Child and Adolescent Psychiatry

Stanford Early Life Stress Research Program

The ELS Clinic, under the direction of Dr. Victor G. Carrion, emphasizes early intervention for children and families who have experienced an acute or chronic stressor or traumatic event. Examples of types of stressors include natural disasters (flooding, fires, earthquakes, etc.) and also those that are man-made (assaults, motor-vehicle accidents, physical and sexual abuse, witnessing violence, etc.) There may be other type of stressors such as experiencing parents' divorce, intrusive medical interventions, etc. Even though some adults may not consider an event to be traumatic, it may qualify as such if the child experienced it as threatening or frightening.

The stressor should be identified during the Intake. Some examples of questions that can assist the Intake coordinator assess if a child is an appropriate referral to this clinic include:

  1. Has there been any particular event in the past that the child experienced with overwhelming fear?
  2. Has the child experienced any major life-changing event?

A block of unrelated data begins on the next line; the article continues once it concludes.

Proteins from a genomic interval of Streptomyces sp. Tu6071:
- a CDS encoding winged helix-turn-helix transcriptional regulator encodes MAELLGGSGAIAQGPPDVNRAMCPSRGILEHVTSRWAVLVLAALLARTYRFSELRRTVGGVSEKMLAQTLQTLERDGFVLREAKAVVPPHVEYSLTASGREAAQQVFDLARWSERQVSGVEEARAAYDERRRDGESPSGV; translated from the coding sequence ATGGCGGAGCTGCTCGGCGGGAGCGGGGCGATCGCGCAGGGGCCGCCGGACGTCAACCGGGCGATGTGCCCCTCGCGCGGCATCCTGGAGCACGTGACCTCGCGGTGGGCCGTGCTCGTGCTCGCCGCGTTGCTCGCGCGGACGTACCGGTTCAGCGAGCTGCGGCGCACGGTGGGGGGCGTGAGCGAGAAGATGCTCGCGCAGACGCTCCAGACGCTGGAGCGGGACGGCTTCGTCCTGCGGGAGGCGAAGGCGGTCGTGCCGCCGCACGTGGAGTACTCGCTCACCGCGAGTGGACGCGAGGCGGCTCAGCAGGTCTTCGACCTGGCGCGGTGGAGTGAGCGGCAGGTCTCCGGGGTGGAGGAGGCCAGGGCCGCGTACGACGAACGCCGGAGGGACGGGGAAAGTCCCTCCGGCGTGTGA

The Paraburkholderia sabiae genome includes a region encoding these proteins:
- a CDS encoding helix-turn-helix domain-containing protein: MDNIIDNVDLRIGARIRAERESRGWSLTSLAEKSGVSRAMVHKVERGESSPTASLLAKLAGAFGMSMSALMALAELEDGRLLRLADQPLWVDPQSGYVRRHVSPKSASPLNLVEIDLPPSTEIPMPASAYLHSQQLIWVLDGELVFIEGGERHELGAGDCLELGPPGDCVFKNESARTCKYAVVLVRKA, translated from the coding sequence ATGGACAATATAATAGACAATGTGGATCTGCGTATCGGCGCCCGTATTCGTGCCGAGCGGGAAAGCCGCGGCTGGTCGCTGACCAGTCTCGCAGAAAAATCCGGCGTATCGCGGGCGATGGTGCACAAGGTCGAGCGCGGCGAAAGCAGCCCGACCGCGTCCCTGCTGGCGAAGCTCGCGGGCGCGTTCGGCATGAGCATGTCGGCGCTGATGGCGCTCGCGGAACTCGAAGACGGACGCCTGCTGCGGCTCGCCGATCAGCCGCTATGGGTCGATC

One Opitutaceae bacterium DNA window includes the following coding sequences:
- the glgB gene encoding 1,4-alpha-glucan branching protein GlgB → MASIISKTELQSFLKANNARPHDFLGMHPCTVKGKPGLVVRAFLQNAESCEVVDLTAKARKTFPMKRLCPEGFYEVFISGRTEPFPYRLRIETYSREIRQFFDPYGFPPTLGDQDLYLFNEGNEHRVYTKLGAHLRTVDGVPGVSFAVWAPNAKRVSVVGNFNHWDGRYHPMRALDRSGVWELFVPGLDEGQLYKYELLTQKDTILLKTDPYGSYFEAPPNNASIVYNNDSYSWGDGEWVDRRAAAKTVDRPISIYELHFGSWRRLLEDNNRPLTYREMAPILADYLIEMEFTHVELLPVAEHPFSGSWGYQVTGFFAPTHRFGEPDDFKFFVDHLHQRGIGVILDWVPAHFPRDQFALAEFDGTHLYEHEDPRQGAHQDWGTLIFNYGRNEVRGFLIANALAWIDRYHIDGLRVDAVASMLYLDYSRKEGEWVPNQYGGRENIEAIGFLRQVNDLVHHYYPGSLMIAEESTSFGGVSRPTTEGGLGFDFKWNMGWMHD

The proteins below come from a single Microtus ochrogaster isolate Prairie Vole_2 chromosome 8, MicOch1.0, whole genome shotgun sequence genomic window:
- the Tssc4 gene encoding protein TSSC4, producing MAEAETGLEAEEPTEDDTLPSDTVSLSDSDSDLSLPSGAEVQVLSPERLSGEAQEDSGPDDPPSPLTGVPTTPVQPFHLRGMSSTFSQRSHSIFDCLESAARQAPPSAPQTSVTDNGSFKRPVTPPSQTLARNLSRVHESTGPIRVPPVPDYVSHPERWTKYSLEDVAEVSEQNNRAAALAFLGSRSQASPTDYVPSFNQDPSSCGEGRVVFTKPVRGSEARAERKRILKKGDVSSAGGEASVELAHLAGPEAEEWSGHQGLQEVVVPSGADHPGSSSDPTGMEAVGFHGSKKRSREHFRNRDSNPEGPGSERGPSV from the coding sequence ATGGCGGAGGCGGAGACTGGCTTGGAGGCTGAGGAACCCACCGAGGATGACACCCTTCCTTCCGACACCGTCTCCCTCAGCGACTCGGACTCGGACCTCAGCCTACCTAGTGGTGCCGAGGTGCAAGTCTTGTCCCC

3. Has the family experienced a traumatic event where some member was in danger?
  4. Have the behaviors described begun after a major event in the child's life?

Although our assessments will go through the typical diagnostic considerations, it is important for the family to understand that the treatment intervention will concentrate on addressing these stressors. Although diagnostically-sensitive, this is not a diagnosis-focused clinic, rather it is driven by the understanding that stressors and biological correlates of stress vulnerability interact to initiate or maintain neurobehavioral disorders.

The ELS Clinic Intake (2-hour Assessment + 1-hour Psychotherapy hour)

  • CODE Intake form
  • Protocol Intake Questions
  • Selected Questionnaires
  • Psychoeducation component
  • Clinical Picture
  • Treatment
  • Identification of Target Problems

The ELS Treatment Approach

  • Structured – blocks of 20 sessions
  • Multi-modal – combines different therapeutic elements
  • Dyadic – caretakers active participants of treatment
  • Research – family may be presented with one or two Human Subjects Consents for participation in research. One evaluates children between 10-16 with history of sexual abuse, physical abuse or witnessing violence. The other evaluates treatment outcome.

List of Clinics

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